Defending Joan of Arc

A new reader wants to talk about Joan of Arc’s portrayal in Henry VI.  Specifically, she (I am guessing she from a Twitter image) feels that Shakespeare “insulted Joan, obviously” and that “he disgraced himself.”

For reference see also this recent comment in the “Why Do You Hate Shakespeare?” thread, which I must assume (though have not proven) comes from the same person:

I really, really hate him.
I was very shocked when read [Henry 6 part 1]. She wasn’t a witch, a whore, an immoral girl, and a femme fatale! T.T How could the hack insulted her? stupid!

Truthfully I have no opinion on the subject, at all, having only the most passing knowledge of this particular play.  But I promised that I would put it out there for discussion.  Any of my history buffs want to jump in with why exactly Shakespeare might have painted Ms. D’Arc in such a negative light, relative to the playwright’s own religion / location / time period?

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13 thoughts on “Defending Joan of Arc

  1. Joan was French. The French and English were fighting each other.
    Joan thought voices from the saints were speaking directly to her, thus she claimed to have a direct connection to God. She heard these voices in defense of the French, and battled the English in *their* name. She was burned at the stake for her pains, accused of being a witch.
    Interesting that she was sold to the English by Burgundians and sentenced to her fate by a pro-English FRENCH bishop at Rouen. The Dauphin, later Charles VII, whom she helped to make King of France, did nothing in her defense. 25 years later, the Catholic Church saw the "error of its ways" and canonized her. Pretty simple, really, given the times.
    Shakespeare took his history cues from "Holinshed's Chronicles" almost exclusively, but also possibly borrowed from more 'colorful' accounts: "Edward Hall's The Union of the two noble and illustre famelies of Lancastre and Yorke, written in 1550 and "Robert Fabyan's The New Chronicle of England and of France, written in 1516.
    Shakespeare was, as in many other instances, compressing history and merely reflecting the sentiment of his time. Scholars are not sure whether Shakespeare was solely responsible for the play. However, the act of any author making Joan a hero and not speaking of her in the basest of terms would have probably consigned them to more than dirty looks from the establishment, to say nothing of the negative opinion it would have garnered from his audience. She was thought to be a witch and was, for a while, the scourge of English troops. Again, the explanation is pretty simple, given the time.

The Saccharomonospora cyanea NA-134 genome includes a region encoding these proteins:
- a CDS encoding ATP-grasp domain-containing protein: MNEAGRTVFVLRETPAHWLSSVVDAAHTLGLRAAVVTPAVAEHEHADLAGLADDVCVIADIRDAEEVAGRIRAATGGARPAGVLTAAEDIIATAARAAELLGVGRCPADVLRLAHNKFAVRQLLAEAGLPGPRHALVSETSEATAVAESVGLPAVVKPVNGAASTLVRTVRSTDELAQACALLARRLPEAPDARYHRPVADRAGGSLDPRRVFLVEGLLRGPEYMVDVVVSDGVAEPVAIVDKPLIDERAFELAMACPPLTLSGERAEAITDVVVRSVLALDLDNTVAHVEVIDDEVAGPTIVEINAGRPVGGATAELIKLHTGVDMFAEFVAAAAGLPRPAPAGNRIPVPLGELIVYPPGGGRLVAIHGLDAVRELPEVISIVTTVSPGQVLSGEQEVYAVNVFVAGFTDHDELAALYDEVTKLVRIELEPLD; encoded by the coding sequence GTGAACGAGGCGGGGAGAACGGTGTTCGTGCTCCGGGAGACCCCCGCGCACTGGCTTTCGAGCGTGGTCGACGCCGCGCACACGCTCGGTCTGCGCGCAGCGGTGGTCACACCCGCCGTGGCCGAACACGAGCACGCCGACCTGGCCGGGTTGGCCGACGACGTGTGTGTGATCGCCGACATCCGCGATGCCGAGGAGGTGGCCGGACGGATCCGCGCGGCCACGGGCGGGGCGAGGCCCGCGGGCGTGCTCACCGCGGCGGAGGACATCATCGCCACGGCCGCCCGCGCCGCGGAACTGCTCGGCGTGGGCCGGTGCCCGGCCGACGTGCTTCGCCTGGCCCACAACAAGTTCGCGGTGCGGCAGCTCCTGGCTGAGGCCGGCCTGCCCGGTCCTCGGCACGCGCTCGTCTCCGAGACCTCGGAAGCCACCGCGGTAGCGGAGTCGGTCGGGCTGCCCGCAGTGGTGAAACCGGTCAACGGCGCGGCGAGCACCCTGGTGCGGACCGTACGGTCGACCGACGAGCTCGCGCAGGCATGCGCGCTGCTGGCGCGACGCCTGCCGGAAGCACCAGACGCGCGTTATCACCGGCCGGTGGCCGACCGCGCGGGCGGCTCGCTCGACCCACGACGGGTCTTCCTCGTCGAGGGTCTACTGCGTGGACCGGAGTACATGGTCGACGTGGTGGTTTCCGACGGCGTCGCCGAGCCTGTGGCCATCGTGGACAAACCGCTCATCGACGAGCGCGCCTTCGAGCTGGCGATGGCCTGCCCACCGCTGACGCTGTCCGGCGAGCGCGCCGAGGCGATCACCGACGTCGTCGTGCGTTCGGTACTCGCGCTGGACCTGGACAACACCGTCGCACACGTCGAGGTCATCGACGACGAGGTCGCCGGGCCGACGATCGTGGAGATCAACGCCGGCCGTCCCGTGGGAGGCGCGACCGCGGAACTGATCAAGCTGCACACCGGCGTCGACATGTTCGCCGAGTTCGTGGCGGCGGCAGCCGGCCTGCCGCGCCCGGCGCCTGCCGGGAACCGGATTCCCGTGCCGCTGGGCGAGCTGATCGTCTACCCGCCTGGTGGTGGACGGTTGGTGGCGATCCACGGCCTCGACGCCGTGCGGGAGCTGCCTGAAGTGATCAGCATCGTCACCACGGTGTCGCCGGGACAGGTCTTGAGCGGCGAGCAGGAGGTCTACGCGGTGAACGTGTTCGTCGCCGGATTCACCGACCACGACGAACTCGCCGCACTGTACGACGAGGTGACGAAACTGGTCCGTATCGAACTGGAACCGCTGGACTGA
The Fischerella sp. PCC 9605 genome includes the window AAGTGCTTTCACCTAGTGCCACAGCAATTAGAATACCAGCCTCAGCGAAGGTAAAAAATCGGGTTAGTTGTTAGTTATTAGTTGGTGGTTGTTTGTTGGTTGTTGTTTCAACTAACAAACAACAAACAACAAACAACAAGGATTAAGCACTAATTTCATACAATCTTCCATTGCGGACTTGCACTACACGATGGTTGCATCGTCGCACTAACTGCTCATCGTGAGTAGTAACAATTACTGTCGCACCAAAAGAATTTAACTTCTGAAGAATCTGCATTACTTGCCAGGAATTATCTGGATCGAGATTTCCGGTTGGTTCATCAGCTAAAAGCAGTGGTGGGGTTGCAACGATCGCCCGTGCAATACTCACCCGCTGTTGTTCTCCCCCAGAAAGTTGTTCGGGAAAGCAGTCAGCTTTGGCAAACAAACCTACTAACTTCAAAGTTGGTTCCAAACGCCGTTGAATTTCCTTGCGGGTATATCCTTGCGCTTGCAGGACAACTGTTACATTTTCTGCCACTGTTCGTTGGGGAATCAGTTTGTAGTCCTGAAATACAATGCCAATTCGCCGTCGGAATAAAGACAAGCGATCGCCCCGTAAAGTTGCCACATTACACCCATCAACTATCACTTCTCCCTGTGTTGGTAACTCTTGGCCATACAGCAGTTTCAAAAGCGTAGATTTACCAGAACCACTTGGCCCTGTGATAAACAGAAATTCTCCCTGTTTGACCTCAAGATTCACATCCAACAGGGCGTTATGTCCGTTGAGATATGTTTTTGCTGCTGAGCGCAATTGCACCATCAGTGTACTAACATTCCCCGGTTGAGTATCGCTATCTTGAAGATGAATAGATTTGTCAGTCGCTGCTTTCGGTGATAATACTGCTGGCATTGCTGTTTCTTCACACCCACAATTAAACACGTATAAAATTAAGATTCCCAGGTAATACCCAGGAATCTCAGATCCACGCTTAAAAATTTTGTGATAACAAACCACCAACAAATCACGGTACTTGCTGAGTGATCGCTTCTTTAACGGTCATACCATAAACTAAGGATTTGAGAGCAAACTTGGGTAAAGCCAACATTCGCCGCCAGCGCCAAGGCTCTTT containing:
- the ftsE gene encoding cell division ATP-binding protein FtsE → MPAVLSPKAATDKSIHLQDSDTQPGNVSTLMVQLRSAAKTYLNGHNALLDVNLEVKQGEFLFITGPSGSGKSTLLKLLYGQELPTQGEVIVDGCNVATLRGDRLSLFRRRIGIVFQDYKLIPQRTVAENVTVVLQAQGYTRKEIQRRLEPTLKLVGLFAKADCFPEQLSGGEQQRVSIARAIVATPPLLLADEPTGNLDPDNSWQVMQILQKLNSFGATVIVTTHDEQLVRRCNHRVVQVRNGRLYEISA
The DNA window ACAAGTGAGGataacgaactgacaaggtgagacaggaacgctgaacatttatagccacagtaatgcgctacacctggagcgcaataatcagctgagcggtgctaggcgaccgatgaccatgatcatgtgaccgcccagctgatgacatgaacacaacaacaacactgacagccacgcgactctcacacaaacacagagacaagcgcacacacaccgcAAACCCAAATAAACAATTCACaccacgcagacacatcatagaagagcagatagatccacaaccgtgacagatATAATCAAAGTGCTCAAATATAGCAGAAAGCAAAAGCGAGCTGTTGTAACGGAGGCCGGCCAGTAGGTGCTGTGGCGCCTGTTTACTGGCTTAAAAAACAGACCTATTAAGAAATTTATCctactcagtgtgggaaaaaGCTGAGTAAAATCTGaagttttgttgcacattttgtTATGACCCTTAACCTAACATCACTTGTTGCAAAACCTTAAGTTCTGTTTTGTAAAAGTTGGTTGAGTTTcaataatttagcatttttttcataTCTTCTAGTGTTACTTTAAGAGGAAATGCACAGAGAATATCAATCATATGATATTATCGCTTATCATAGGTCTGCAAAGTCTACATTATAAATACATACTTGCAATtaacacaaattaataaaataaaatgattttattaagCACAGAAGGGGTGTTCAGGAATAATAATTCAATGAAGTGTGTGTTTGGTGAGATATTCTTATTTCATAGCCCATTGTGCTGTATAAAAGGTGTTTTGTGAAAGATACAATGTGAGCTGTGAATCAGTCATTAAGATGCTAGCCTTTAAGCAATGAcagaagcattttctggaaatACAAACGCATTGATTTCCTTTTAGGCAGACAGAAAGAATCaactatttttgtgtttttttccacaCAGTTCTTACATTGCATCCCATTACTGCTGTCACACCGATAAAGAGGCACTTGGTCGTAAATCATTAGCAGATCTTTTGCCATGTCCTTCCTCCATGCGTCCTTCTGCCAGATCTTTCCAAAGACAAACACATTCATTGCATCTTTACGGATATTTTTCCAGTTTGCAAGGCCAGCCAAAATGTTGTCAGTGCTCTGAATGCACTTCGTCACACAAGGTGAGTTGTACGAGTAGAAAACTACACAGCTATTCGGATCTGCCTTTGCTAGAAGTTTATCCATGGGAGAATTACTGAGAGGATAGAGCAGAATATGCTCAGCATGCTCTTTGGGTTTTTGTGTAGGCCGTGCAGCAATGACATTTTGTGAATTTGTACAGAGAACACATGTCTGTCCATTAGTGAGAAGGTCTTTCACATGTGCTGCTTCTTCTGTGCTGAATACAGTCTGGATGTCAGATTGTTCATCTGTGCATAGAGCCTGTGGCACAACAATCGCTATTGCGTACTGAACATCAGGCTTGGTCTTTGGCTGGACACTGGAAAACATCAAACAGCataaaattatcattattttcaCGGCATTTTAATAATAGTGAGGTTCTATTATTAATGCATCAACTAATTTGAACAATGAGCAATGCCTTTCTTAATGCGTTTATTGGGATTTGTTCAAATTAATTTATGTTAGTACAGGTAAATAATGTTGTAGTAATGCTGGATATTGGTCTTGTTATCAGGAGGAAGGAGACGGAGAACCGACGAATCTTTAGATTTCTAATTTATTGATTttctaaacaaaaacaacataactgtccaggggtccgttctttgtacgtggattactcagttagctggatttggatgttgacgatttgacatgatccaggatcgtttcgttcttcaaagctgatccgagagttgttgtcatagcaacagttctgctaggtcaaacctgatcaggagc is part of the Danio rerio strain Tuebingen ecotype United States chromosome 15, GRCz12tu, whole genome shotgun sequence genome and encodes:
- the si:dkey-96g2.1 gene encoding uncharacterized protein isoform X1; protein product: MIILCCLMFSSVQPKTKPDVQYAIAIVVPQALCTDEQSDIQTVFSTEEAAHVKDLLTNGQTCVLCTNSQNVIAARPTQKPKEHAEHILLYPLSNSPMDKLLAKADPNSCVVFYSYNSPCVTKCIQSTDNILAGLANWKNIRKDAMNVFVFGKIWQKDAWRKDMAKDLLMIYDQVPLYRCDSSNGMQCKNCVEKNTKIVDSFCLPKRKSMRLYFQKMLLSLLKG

It is ignorant to believe the partisan, dramatic embellishment of her legend to be simply driven by pure hate, and to be merely the ravings of a drug-addled "swindler".

    Given the quality of this individuals "criticism", it's possible that they recently saw the film "Anonymous', and feel as though they now 'know' some deep, dark secrets about Shakespeare–and, strangely, Thomas Carlyle as well.

  2. Hello. I am the Anonymous.
    First, I am sorry about the coarse expressions in the last time. I was upset at the moment. altough I don't give up my thought yet.

    Do you think criticism of Joan of Arc is wise, but criticism of Shakespeare is ignorant?
    About Joan of Arc, was it a sin to defend her homeland?
    Morin and JM, you are an american, right?
    What if an English writer portrayed George Washington as a satan or villain?

    I am from Korea.
    There are two figures similar to Joan in Korea.
    One is Yi Sun-Sin.
    http://en.wikipedia.org/wiki/Yi_Sun-sin
    Although he was a man. ^^;; but Joan and the admiral have something in common.
    First, they saved their nations and peoples from invader on impossible situation.
    Second, they were betrayed by ungrateful Kings and disloyal subjects.
    Finally, they died a heroic death.

    Another is Yu Gwan-sun.
    http://en.wikipedia.org/wiki/Yu_Gwan-sun
    She was known for read biography of Joan, impressed and admired her. Joan was her idol.

    Although Korea-Japan relationship is not friendly than England-France or England-Ireland, I have never heard that Japanese writers insulted them for all ages.
    Of course, I don't hate Japan. ^^

    In 18-19th century, France was the big enemy of England and Germany.
    Nevertheless, English Robert Southey and German Friedrich von Schiller admired Joan of Arc. they read Shakespeare's work, but respected Joan of Arc. ^^

    in those days, an English theatre audience protested at a scene depicting Joan of Arc carried off by devils, so they changed it to having her carried off by angels.
    Why the English audience protested? because they knew already Joan of Arc wasn't a witch but a Saintess. they were brave! ^^

    Anyway, may I ask you a question point-blank?
    What do you think of Joan of Arc? do you really think Joan of Arc as a witch? your lovable writer said that Joan was a witch. Let us be candid.
    If you don't think that, at least, should be ashamed about the portrayal in the play and feel sorry for her or honor the memory of her.
    I believe you don't agree his insulting portrayal of Joan of Arc. if praise it….. I don't want to say about that.
    There is a friend of mine, her patron saint is Joan of Arc. because of the play, she is sorrowful and traumatized now. so, I am very sad. T.T

    You may think Korea was uncivilized in literature. nope!

    Kim Jong-jik(1431–1492, he was born in the year Joan of Arc was burnt to death and died in the year Columbus landed in America.) criticized the usurpation of King Sejo(1417–1468, he was like claudius of Hamlet.) through his poem.

    Kim Si-seup(1434–1493) wrote some novel, including weepy love story like Romeo and Juliet. King Sejo promised him that give government position and wealth and honor, but refused loyalty to the King.

    Heo Gyun(1569–1618, he was contemporary with Shakespeare) insisted the abolition of the caste system through his work, Tale of Hong Gildong. and his sister Heo Nanseolheon(1563–1589) was a female poet.